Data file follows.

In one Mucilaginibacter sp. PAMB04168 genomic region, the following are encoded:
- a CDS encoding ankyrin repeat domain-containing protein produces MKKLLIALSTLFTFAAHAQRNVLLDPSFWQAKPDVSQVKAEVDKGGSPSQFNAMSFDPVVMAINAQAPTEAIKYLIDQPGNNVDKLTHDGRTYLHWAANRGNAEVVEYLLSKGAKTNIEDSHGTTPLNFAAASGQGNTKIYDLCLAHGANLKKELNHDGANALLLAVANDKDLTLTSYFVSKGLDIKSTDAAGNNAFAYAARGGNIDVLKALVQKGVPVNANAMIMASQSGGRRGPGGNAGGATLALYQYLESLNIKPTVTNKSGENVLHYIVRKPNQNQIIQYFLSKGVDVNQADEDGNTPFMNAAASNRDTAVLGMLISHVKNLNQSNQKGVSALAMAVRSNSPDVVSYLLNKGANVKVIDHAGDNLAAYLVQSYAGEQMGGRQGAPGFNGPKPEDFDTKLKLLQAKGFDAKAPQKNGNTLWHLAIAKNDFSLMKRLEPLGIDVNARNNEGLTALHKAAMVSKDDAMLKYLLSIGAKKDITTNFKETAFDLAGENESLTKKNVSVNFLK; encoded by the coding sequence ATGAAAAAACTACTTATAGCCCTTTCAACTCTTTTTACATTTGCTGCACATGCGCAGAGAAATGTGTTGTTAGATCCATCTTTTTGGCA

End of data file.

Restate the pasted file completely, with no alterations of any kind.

In one Mucilaginibacter sp. PAMB04168 genomic region, the following are encoded:
- a CDS encoding ankyrin repeat domain-containing protein produces MKKLLIALSTLFTFAAHAQRNVLLDPSFWQAKPDVSQVKAEVDKGGSPSQFNAMSFDPVVMAINAQAPTEAIKYLIDQPGNNVDKLTHDGRTYLHWAANRGNAEVVEYLLSKGAKTNIEDSHGTTPLNFAAASGQGNTKIYDLCLAHGANLKKELNHDGANALLLAVANDKDLTLTSYFVSKGLDIKSTDAAGNNAFAYAARGGNIDVLKALVQKGVPVNANAMIMASQSGGRRGPGGNAGGATLALYQYLESLNIKPTVTNKSGENVLHYIVRKPNQNQIIQYFLSKGVDVNQADEDGNTPFMNAAASNRDTAVLGMLISHVKNLNQSNQKGVSALAMAVRSNSPDVVSYLLNKGANVKVIDHAGDNLAAYLVQSYAGEQMGGRQGAPGFNGPKPEDFDTKLKLLQAKGFDAKAPQKNGNTLWHLAIAKNDFSLMKRLEPLGIDVNARNNEGLTALHKAAMVSKDDAMLKYLLSIGAKKDITTNFKETAFDLAGENESLTKKNVSVNFLK; encoded by the coding sequence ATGAAAAAACTACTTATAGCCCTTTCAACTCTTTTTACATTTGCTGCACATGCGCAGAGAAATGTGTTGTTAGATCCATCTTTTTGGCA